Interpreting RNA Sequences as Sounds

Creativity, fun, play, artistic expression. These are not descriptors you usually hear ascribed to an upper-level molecular biology class. But Sara Hanson's class MB350 Laboratory in Genomics is a bit different.

The Block 4-5 course, taken primarily by upper-level students majoring in molecular biology as well as some biochemistry and organismal biology and ecology majors, introduces students to laboratory methods in advanced molecular biology and genomics.

This is a rigorous science course. But it's also a course that teaches and values artistic expression and creativity. In the interdisciplinary convergence class, students use RNA sequencing data they obtained to create a graphical score, assign sounds to it using materials available in the lab, and then perform their pieces for the class.

Hanson is assistant professor of molecular biology at Colorado College. She taught the class with the help of Jessica Hunter-Larsen, associate director of Innovation at CC; Jane Rigler, flutist, composer, improviser, and assistant professor in the College of Letters, Arts, and Sciences, University of Colorado at Colorado Springs; and Reiko Yamada, composer and sound artist.

The students in the class studied gene expression at a genome-scale. The genes in a genome are pieces of information that determine physical traits in an organism. They are expressed first as RNA from the DNA before the RNA is translated into protein, which gives rise to the physical characteristics of an individual.

"In my class, the students isolate RNA from yeast cells under different conditions and sequence all of the RNA they extract. This results in millions of very short sequences, which the students then needed to analyze. The students map them to the genome of the yeast, and then count how many sequences map to each gene in the genome and compare these numbers between samples to see which genes have changed their expression due to the conditions of the experiment, and which have not," says Hanson.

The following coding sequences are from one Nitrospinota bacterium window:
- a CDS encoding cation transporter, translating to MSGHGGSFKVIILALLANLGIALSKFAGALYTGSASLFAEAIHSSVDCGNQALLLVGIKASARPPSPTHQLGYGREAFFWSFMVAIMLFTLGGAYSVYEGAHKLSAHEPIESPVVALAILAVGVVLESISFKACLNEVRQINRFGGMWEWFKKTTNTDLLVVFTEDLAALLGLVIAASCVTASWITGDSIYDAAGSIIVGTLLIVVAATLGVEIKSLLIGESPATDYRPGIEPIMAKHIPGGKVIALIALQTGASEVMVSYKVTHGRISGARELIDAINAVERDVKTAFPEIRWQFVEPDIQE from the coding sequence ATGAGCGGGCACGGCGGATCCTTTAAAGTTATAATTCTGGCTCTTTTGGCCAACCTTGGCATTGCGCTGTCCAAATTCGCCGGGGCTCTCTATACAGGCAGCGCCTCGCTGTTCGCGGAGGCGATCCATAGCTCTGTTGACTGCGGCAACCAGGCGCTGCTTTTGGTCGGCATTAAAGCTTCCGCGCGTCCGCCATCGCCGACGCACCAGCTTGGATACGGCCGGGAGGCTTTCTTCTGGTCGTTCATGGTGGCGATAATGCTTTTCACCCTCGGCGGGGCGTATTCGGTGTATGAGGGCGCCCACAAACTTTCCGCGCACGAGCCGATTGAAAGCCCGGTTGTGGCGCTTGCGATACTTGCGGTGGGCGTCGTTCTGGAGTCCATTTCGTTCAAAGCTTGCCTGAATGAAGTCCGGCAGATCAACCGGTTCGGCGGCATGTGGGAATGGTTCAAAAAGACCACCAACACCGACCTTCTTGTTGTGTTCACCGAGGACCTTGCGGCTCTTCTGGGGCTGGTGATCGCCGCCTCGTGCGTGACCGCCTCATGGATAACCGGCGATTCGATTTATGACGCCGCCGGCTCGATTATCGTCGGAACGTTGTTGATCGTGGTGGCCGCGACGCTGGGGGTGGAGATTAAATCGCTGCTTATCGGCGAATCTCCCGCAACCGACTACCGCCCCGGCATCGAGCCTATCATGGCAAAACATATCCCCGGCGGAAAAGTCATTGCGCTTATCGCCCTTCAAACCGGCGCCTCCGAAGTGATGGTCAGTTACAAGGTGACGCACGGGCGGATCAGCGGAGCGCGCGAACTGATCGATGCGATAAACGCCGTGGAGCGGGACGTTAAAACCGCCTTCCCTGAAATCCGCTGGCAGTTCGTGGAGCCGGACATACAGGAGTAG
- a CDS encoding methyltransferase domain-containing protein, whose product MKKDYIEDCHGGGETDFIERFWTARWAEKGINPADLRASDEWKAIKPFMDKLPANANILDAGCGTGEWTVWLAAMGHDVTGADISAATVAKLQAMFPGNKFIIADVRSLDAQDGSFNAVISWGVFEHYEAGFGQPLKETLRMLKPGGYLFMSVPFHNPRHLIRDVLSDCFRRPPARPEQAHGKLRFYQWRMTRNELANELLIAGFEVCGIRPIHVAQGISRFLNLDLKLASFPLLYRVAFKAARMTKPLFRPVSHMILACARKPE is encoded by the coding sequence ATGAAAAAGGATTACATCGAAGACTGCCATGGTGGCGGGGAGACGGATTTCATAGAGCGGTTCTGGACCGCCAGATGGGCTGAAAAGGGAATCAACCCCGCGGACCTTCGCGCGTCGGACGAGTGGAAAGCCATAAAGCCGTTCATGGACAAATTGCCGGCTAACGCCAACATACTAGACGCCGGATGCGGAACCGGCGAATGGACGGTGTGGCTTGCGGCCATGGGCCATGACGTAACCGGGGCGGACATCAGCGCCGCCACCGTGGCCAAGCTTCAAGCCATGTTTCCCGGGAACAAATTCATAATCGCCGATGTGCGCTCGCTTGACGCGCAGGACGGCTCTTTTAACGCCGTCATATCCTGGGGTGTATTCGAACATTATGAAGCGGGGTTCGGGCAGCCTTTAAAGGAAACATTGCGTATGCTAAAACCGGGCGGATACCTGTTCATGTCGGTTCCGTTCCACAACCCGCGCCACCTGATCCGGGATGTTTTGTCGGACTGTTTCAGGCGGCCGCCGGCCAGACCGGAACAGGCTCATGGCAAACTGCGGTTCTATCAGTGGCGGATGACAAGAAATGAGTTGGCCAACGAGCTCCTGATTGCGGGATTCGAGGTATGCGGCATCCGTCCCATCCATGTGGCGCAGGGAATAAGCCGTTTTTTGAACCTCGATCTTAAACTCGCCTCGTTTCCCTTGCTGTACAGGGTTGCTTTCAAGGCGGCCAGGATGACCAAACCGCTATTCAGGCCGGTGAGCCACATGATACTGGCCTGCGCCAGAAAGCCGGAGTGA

Hanson got to know Jessica Hunter-Larsen when she participated in the Visual Cultures Learning Community in the Spring Semester of 2018. Hunter-Larsen led this series of workshops which focused on developing learning goals and lesson plans based on developing visual learning skills in students. In her position as the associate director of innovation, Hunter-Larsen let Hanson know about sound artist Reiko Yamada's visit to campus in Block 4.

"Since Reiko uses scientific data to create sound and multimedia art pieces, we were inspired to have my students work with the data they created in Block 4 in this way," Hanson says. "Professor Jane Rigler from UCCS came to lead the class in the activity, getting the students thinking about different ways that musical scores can use graphics to depict sound. She and Reiko then tasked the students to use their sequencing data to create a graphical score, assign sounds to it using materials available in the lab, and then perform their pieces for the class."

"I was very excited about bringing this opportunity to the students in my class. It provided the opportunity for them to think about and engage with their data in a completely new way. They got to be creative and have some fun with the data that they had worked so hard to generate and analyze during the block," she says.

Even though this activity was outside of many of the students' comfort zones, they dove right in, says Hanson.

"Once they knew what they were tasked to do, they went right for it. Many of them expressed to me afterwards that they enjoyed the experience, and that it provided a much-needed break from their data analysis. We discussed as a class the value of play in helping foster creativity and developing new ways of thinking. I was blown away by the variety of ways the students approached the assignment and interpreted their sequences as sounds."

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